Figure 1. Construction and verification of immune-related groups in melanoma samples. (A) The high and low immune cell infiltration groups (Immunity_H and Immunity_L) were constructed by ssGSEA and further verified by the ESTIMATE algorithm. (B) The correlation between the scores calculated by the ESTIMATE algorithm and the two immune cell infiltration groups (P < 0.001). (C) The expression of HLA family genes. (D) The expression of PD-L1. (E) The difference of TIIC subtypes between the two immune cell infiltration groups.

Moreover, we verified the reliability of the two immune-related groups classified by the above method. Firstly, we compared the degree of immune cell infiltration between immune-related groups by the Estimation of Stromal and Immune cells in Malignant Tumor tissues using the Expression data (ESTIMATE) algorithm. As expected, the Tumor Purity was higher in the low immune cell infiltration group, while the ESTIMATE Score, Immune Score, and Stromal Score were higher in the high immune cell infiltration group (Figure 1A). Figure 1B shows the significant associations between the scores and the two immune-related groups (P < 0.001). We further found significantly higher expression level of the human leukocyte antigen (HLA) family genes and PD-L1 (Figure 1C, 1D, P < 0.001) and increased variety of immune cells among 22 TIICs subtypes in the high immune cell infiltration group compared with the other group (Figure 1E).

Furthermore, the results of gene set enrichment analysis (GSEA) suggested an intensive immune phenotype in the high immune cell infiltration group. The top 5 Gene ontology (GO) terms are shown in Supplementary Figure 1A, including the MHC class II protein complex and immunoglobulin complex. Moreover, 5 immune-related Kyoto Encyclopedia of Genes and Genomes (KEGG) pathways were selected and shown in Supplementary Figure 1B, such as B cell and T cell receptor signaling pathway. As previously reported, we also confirmed that the immune cell infiltration was a favorable prognosticator in melanoma (Supplementary Figure 2), and was closely associated with the above results. Therefore, our immune cell infiltration groups could be used as immune-related groups for further analysis.

Screening of differentially expressed genes (DEGs) and functional analysis

A total of 659 DEGs were identified from a comparison of high vs. low immune cell infiltration groups in the TCGA dataset, and comprised of 607 up-regulated genes and 52 down-regulated genes. Functional analysis was performed using Metascape. The top GO terms and KEGG included lymphocyte activation and cytokine-cytokine receptor interaction (Figure 2A, 2B). The network of GO and KEGG enriched terms is shown in Figure 2C. Moreover, the 659 DEGs were analyzed using the Search Tool for the Retrieval of Interacting Genes database (STRING) and were used to construct the protein-protein interaction (PPI) network. Several central modules were established by Molecular Complex Detection (MCODE) software (Figure 2D, Module 1). Furthermore, we determined the prognostic value of the 659 DEGs in TCGA and obtained 509 DEGs associated with OS (Supplementary Table 1).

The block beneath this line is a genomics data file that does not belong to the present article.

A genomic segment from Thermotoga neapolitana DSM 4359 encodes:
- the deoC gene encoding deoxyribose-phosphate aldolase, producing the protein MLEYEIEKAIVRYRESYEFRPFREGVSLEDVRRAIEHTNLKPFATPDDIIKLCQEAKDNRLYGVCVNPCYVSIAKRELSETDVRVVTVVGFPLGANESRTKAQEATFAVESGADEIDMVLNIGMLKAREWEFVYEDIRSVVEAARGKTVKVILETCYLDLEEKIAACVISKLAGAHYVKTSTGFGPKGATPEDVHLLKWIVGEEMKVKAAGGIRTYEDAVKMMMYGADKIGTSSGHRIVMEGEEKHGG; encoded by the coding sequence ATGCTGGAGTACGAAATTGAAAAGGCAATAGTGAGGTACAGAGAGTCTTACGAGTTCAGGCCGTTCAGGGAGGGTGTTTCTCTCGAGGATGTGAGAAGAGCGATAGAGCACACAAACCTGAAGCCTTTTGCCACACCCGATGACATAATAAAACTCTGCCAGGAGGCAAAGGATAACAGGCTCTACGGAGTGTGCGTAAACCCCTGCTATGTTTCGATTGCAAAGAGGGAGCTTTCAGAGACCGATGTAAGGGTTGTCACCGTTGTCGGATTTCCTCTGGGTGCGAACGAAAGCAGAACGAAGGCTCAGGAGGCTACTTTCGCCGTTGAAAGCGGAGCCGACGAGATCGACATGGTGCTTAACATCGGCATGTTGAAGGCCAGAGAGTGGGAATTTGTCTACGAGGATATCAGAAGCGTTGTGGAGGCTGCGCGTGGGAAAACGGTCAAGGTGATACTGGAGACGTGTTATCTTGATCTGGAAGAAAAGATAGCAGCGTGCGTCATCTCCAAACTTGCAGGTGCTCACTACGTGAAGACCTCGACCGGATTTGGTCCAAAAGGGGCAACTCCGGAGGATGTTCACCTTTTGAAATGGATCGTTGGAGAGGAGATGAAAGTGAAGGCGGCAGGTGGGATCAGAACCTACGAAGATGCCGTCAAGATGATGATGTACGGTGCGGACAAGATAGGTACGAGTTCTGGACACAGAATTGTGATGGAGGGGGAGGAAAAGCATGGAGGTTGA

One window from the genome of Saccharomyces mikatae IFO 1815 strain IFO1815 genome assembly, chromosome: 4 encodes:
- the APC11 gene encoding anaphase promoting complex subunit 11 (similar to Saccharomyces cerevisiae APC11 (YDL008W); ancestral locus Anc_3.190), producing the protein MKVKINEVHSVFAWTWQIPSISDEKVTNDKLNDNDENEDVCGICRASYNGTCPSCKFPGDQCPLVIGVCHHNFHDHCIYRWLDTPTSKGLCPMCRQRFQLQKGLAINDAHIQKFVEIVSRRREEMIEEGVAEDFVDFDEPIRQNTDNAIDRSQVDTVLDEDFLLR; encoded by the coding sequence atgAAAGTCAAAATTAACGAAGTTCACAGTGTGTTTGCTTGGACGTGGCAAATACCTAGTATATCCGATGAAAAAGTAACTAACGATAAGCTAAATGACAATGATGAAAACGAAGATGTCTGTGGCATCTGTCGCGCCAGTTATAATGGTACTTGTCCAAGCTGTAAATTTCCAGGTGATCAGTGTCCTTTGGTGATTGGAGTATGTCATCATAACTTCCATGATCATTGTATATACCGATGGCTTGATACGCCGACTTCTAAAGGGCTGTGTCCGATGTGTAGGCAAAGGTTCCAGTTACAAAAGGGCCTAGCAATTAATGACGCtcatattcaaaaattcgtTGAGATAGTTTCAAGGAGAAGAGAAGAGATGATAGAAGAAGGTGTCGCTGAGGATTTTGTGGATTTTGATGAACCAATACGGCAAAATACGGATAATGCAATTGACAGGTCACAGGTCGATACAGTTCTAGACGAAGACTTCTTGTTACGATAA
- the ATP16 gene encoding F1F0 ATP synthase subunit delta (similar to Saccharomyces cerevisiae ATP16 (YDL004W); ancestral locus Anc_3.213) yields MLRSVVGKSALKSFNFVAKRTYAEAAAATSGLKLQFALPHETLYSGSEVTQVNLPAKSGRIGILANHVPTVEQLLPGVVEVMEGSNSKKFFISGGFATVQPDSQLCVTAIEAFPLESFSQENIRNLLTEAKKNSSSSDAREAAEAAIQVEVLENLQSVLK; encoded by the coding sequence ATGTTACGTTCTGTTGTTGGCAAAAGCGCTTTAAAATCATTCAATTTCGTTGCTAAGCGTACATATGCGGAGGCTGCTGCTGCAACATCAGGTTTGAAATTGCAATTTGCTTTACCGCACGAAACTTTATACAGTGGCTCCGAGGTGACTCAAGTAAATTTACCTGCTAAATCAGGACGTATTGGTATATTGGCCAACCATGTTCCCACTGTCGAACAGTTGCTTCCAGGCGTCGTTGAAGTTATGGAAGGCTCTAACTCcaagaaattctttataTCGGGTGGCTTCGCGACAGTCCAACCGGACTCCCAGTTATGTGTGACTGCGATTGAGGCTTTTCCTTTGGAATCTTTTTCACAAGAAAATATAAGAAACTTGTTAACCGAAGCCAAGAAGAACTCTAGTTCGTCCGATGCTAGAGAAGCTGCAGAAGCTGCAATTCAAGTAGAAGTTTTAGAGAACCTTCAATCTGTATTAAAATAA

Screening of DEGs and functional analysis. (A) Heatmap of the GO enriched terms. (B) Heatmap of the KEGG enriched terms. (C) A network of GO and KEGG enriched terms. (D) The top one module. The color of nodes represents the log (FC) value and the size reflects the number of interacting proteins with the designated protein.

Figure 2. Screening of DEGs and functional analysis. (A) Heatmap of the GO enriched terms. (B) Heatmap of the KEGG enriched terms. (C) A network of GO and KEGG enriched terms. (D) The top one module. The color of nodes represents the log (FC) value and the size reflects the number of interacting proteins with the designated protein.

Identification of immunity-related module and intersecting DEGs

The weighted gene co-expression network analysis (WGCNA) detected 7 co-expression modules and their association with immune-related groups were analyzed. The cluster dendrogram was established (Figure 3A) and the blue module was the most correlated module of the immune cell infiltration groups (|r| = 0.74, P = 5e-83) (Figure 3B). A total of 841 genes in the selected module were extracted for further study (Supplementary Table 2), and 333 intersecting DEGs were obtained from the module with the highest correlation coefficient and 509 DEGs with prognostic value (Figure 3C).

Identification of highly immune-related DEGs with prognostic value and functional analysis. (A) A hierarchical clustering dendrogram is built to detect co-expressed genes in modules in the TCGA dataset of melanoma. (B) A heatmap showing the relationships of consensus module-trait in different modules under the low and high immune cell infiltration groups. (C) Identification of 333 common DEGs from 509 DEGs with prognostic value and the blue module using the Venn diagram software. (D) Top 15 GO terms. (E) Top 10 KEGG pathways.

Figure 3. Identification of highly immune-related DEGs with prognostic value and functional analysis. (A) A hierarchical clustering dendrogram is built to detect co-expressed genes in modules in the TCGA dataset of melanoma. (B) A heatmap showing the relationships of consensus module-trait in different modules under the low and high immune cell infiltration groups. (C) Identification of 333 common DEGs from 509 DEGs with prognostic value and the blue module using the Venn diagram software. (D) Top 15 GO terms. (E) Top 10 KEGG pathways.